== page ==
1. Divide up your time into digestible chunks. Allot specific amounts of time to the different functions at a conference – the key here is to be intentional about it but not inflexible.
  2. Find out ahead of time if there are specific people at the function with whom you would like to speak. If so, reach out to them prior to the event or make a specific point to speak to them. This is something we are currently doing for our upcoming conference!
  3. Set up a goal for how many people you would like to meet. A person I admire a great deal is Tina Seelig. She is head of Stanford University’s STVP – Stanford Technology Venture Program – a multidisciplinary program that aims to bring together engineers, business majors and creatives for purposes of creating new ventures, whether commercial or non-profit. She is a master networker and is always curious about other people. I attribute this piece of advice on networking to Professor Seelig, where she said – and I’m paraphrasing: …when networking, make it a point to meet at least 2 people separately. Not only have you made two new acquaintances, but it gives you the opportunity to introduce them to one another. You may just be helping someone who is more introverted than you are! This also works well if you need an escape hatch…if you need to leave (for whatever reason), introducing your two new acquaintances gives you an out.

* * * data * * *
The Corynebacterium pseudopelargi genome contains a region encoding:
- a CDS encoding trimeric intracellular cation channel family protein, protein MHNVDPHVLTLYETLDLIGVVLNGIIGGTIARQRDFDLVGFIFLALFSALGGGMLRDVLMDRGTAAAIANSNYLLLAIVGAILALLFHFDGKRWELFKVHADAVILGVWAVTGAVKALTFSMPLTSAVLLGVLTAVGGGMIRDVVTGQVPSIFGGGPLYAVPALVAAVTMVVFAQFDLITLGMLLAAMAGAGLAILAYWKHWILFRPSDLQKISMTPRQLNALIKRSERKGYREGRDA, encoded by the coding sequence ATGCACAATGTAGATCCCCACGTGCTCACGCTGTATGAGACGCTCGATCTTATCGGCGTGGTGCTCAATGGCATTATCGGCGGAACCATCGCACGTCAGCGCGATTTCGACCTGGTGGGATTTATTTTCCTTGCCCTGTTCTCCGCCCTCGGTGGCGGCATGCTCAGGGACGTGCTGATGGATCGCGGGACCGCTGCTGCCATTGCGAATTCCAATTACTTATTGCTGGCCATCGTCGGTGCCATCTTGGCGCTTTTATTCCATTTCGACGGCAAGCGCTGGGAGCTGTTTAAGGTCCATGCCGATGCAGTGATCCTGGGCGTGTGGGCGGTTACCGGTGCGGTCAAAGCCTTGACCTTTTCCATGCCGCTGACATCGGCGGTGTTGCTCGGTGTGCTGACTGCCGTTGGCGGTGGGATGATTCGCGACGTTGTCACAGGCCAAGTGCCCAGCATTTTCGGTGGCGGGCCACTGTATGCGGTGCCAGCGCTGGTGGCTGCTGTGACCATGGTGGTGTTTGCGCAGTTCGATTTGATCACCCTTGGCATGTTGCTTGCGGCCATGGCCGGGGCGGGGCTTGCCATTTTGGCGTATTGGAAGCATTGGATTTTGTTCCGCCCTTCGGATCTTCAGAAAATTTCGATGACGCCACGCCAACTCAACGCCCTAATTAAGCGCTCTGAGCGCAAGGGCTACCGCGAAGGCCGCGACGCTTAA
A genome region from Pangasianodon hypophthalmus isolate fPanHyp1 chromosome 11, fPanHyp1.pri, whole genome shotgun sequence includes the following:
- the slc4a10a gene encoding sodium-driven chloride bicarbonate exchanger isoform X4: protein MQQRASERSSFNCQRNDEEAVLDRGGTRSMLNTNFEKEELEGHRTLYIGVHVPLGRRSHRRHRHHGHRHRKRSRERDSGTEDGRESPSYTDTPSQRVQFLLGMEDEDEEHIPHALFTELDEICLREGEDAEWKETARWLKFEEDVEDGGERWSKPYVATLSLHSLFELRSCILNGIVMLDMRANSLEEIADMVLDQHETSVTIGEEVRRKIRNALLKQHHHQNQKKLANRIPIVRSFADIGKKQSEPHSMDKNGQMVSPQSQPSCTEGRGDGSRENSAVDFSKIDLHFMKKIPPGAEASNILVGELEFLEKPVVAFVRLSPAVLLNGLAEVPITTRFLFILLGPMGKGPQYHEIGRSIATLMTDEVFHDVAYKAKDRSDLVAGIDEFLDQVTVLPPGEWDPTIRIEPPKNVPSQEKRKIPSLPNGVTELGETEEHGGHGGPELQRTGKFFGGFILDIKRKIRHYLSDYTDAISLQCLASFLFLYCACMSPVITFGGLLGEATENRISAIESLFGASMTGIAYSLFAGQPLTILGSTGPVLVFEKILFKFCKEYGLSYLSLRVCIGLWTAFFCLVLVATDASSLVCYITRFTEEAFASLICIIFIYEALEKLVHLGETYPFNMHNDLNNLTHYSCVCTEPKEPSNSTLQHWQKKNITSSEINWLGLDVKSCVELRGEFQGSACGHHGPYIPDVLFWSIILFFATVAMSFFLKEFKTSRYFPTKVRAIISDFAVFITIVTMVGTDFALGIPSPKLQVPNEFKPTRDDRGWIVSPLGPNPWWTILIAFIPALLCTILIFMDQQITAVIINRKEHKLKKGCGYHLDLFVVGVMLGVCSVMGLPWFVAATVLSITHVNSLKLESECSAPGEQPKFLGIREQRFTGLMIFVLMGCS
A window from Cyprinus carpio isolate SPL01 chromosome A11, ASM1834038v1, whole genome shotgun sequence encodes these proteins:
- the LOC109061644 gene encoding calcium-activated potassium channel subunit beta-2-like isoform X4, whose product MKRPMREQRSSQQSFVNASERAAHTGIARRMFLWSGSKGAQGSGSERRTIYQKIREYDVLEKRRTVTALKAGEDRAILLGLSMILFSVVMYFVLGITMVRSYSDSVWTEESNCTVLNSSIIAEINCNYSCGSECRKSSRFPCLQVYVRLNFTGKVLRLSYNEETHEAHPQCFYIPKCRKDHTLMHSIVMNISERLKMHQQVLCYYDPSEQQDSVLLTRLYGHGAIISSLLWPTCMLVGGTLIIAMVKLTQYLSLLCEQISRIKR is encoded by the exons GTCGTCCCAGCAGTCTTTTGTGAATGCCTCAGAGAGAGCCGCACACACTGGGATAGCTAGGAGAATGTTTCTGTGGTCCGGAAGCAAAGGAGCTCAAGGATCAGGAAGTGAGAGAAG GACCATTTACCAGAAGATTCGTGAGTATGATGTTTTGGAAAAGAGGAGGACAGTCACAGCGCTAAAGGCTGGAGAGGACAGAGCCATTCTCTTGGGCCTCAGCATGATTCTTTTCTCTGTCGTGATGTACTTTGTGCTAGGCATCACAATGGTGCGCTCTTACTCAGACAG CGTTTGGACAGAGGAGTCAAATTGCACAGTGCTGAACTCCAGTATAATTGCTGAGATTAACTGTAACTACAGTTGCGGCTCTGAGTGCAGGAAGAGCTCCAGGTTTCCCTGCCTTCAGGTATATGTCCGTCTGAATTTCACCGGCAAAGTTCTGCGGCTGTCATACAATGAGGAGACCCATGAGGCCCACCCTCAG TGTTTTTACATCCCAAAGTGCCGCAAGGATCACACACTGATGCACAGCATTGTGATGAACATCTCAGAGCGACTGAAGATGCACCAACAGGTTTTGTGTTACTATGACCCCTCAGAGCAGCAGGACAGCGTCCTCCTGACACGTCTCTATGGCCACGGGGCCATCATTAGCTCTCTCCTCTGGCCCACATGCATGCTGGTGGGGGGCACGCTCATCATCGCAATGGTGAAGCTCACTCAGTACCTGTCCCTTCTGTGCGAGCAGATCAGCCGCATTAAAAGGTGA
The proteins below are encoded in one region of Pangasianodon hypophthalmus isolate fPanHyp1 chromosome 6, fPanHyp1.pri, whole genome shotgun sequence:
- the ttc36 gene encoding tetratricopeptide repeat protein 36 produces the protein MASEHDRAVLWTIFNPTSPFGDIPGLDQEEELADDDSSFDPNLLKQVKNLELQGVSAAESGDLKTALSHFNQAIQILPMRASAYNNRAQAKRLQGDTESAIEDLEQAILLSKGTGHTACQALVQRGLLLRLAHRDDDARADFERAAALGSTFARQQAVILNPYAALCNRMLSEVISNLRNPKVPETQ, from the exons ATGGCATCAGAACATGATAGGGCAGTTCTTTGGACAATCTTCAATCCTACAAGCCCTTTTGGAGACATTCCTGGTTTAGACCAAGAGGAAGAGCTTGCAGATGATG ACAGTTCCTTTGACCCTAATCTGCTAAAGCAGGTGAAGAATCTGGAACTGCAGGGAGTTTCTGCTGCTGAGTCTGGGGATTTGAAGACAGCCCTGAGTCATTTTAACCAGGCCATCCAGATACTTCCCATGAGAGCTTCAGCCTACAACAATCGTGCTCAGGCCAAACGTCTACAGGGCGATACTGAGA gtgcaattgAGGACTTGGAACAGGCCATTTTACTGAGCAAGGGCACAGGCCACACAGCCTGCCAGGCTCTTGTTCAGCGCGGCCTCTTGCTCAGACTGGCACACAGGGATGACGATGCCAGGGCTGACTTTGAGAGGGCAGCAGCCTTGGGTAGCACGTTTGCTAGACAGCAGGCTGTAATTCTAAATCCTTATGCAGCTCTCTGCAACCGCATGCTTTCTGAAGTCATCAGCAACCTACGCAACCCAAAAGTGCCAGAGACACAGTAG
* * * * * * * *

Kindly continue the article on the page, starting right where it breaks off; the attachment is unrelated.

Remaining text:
4. Once you’ve made one new acquaintance, it generally becomes easier to meet more. So remain flexible and don’t give in to the impulse to climb out the venue’s window – in general, after meeting one or two, the next three or four become much simpler.
  5. Ask questions about why that person is at the event and continue to ask questions (of course in a very casual – not interrogative style). Hopefully the other person will reciprocate and ask you questions as well.

Once you have broken the event and the networking down into smaller pieces, a large conference no longer seems as daunting. I certainly hope I’ve been able to help others who find large social situations slightly challenging. And please – at the conference in Hong Kong – feel free to stop by and say hi. I promise, my extroverted side will be out each day of the conference.

How to “Do” a Conference, by Sally Hirsch, Tracker Apps CEO and Founder

Conference! Yeah! Travel! Hotel! Time out of work! Conferences have lots of potential to refresh and revive our professional lives. We can connect with colleagues, network, get new ideas and pick up a few freebies. For those new to conferencing, we offer these handy tips for you to get the most out of the experience.

  1. Strategize! Get your hands on the conference schedule and plan wisely. Pick a theme that you want to focus on for the conference (eg literacy, leadership, service learning) and look for workshops or sessions around these themes. Be prepared that sessions run by keynote speakers or popular presenters may fill up so don’t be shy about getting there early and getting a seat. Larger, more general conferences have a huge variety of sessions. This can be of great benefit if you’re a fairly new teacher and perhaps looking for an area of focus or something to specialize in.